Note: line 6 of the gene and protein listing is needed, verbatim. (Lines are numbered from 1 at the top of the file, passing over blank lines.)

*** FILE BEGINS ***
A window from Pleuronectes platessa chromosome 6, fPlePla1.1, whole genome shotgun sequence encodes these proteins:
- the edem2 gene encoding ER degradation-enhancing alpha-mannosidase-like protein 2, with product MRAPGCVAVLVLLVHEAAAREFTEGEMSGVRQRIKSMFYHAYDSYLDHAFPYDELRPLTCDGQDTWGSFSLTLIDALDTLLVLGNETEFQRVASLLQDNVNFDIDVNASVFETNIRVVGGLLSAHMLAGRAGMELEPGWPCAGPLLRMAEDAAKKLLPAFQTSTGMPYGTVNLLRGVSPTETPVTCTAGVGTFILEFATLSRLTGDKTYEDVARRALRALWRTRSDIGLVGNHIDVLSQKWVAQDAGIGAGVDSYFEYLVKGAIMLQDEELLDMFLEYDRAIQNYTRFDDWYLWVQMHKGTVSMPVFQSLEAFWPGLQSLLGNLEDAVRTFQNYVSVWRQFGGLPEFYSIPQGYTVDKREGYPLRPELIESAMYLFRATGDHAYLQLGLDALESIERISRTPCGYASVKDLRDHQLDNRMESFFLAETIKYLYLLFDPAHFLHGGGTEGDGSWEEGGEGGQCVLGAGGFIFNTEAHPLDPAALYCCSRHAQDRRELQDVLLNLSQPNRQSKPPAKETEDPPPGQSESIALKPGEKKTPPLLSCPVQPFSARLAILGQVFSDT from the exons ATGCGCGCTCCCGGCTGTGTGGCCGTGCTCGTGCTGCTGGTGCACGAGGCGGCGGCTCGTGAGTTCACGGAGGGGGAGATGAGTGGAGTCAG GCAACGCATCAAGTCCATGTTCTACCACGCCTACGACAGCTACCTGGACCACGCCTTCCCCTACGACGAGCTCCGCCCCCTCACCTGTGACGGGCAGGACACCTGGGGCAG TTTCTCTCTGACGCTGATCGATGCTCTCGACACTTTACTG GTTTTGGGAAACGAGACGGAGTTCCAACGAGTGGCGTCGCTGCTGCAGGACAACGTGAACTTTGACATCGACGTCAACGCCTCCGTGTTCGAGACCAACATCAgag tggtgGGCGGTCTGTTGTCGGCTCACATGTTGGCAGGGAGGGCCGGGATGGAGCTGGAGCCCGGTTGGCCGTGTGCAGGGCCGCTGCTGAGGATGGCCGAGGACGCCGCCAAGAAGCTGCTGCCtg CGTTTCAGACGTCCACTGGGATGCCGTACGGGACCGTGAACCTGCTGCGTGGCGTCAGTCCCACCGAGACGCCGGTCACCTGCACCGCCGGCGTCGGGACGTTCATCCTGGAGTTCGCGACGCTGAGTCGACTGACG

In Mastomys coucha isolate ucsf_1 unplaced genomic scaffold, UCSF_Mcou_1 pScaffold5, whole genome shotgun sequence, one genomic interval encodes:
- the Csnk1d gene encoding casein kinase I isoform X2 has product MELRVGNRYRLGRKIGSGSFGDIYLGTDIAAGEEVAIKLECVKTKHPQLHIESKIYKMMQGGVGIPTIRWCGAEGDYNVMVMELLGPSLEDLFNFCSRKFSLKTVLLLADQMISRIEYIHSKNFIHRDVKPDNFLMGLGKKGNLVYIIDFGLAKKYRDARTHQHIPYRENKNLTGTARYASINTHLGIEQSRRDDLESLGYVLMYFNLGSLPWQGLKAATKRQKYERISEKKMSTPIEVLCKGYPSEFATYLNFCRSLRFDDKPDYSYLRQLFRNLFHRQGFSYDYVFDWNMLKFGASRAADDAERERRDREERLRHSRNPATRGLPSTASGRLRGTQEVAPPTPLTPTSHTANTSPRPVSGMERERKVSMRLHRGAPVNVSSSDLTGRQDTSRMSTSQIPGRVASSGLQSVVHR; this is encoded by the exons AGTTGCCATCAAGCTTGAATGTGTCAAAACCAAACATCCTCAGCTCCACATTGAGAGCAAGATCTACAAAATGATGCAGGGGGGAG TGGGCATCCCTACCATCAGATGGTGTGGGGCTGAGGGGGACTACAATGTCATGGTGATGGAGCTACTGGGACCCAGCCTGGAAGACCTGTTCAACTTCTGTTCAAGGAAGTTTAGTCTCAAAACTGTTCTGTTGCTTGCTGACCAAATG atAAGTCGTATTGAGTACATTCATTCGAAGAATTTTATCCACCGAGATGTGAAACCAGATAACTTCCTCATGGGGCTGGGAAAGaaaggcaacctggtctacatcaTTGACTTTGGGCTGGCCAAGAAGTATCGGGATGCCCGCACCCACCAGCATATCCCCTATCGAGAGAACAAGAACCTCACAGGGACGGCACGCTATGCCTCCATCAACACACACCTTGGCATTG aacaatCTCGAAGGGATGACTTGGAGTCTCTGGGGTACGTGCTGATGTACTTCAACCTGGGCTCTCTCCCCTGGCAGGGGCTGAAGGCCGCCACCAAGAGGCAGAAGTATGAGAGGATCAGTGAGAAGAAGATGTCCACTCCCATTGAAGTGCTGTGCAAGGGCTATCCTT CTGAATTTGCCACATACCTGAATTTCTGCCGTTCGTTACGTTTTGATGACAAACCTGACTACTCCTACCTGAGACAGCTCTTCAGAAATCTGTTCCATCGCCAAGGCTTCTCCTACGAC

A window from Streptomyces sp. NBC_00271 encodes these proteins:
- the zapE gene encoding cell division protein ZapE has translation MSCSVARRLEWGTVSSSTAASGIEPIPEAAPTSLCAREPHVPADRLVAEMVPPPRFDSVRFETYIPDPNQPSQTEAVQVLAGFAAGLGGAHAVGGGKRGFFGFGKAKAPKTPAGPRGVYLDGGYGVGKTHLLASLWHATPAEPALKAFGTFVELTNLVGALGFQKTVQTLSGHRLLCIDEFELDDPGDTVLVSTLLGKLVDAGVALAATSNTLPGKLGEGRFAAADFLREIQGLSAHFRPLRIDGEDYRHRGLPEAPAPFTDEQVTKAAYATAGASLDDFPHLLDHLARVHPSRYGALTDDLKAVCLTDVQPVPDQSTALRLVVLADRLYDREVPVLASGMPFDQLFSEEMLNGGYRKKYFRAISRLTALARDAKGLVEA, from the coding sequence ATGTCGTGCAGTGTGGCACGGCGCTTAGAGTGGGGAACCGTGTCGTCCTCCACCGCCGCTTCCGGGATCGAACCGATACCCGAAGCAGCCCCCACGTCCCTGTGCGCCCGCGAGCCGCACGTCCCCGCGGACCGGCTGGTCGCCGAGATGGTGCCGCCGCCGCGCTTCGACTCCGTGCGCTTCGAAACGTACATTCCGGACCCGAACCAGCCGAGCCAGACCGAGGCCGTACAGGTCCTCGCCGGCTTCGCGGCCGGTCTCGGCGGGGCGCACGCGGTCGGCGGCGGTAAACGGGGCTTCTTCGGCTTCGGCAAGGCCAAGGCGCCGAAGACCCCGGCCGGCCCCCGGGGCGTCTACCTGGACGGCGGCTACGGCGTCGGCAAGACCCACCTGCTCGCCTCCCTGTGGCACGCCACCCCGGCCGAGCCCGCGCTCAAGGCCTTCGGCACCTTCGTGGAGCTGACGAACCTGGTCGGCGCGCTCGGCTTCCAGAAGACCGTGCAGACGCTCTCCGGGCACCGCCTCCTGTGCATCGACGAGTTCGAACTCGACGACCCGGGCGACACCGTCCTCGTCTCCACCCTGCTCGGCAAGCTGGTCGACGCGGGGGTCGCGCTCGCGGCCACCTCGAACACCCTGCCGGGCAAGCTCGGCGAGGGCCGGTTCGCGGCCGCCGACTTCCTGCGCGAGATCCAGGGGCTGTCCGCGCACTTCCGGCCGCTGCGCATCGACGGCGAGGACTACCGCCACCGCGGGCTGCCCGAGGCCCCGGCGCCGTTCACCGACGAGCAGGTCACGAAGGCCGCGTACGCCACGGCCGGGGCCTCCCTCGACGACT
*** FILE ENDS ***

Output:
- the zapE gene encoding cell division protein ZapE has translation MSCSVARRLEWGTVSSSTAASGIEPIPEAAPTSLCAREPHVPADRLVAEMVPPPRFDSVRFETYIPDPNQPSQTEAVQVLAGFAAGLGGAHAVGGGKRGFFGFGKAKAPKTPAGPRGVYLDGGYGVGKTHLLASLWHATPAEPALKAFGTFVELTNLVGALGFQKTVQTLSGHRLLCIDEFELDDPGDTVLVSTLLGKLVDAGVALAATSNTLPGKLGEGRFAAADFLREIQGLSAHFRPLRIDGEDYRHRGLPEAPAPFTDEQVTKAAYATAGASLDDFPHLLDHLARVHPSRYGALTDDLKAVCLTDVQPVPDQSTALRLVVLADRLYDREVPVLASGMPFDQLFSEEMLNGGYRKKYFRAISRLTALARDAKGLVEA, from the coding sequence ATGTCGTGCAGTGTGGCACGGCGCTTAGAGTGGGGAACCGTGTCGTCCTCCACCGCCGCTTCCGGGATCGAACCGATACCCGAAGCAGCCCCCACGTCCCTGTGCGCCCGCGAGCCGCACGTCCCCGCGGACCGGCTGGTCGCCGAGATGGTGCCGCCGCCGCGCTTCGACTCCGTGCGCTTCGAAACGTACATTCCGGACCCGAACCAGCCGAGCCAGACCGAGGCCGTACAGGTCCTCGCCGGCTTCGCGGCCGGTCTCGGCGGGGCGCACGCGGTCGGCGGCGGTAAACGGGGCTTCTTCGGCTTCGGCAAGGCCAAGGCGCCGAAGACCCCGGCCGGCCCCCGGGGCGTCTACCTGGACGGCGGCTACGGCGTCGGCAAGACCCACCTGCTCGCCTCCCTGTGGCACGCCACCCCGGCCGAGCCCGCGCTCAAGGCCTTCGGCACCTTCGTGGAGCTGACGAACCTGGTCGGCGCGCTCGGCTTCCAGAAGACCGTGCAGACGCTCTCCGGGCACCGCCTCCTGTGCATCGACGAGTTCGAACTCGACGACCCGGGCGACACCGTCCTCGTCTCCACCCTGCTCGGCAAGCTGGTCGACGCGGGGGTCGCGCTCGCGGCCACCTCGAACACCCTGCCGGGCAAGCTCGGCGAGGGCCGGTTCGCGGCCGCCGACTTCCTGCGCGAGATCCAGGGGCTGTCCGCGCACTTCCGGCCGCTGCGCATCGACGGCGAGGACTACCGCCACCGCGGGCTGCCCGAGGCCCCGGCGCCGTTCACCGACGAGCAGGTCACGAAGGCCGCGTACGCCACGGCCGGGGCCTCCCTCGACGACT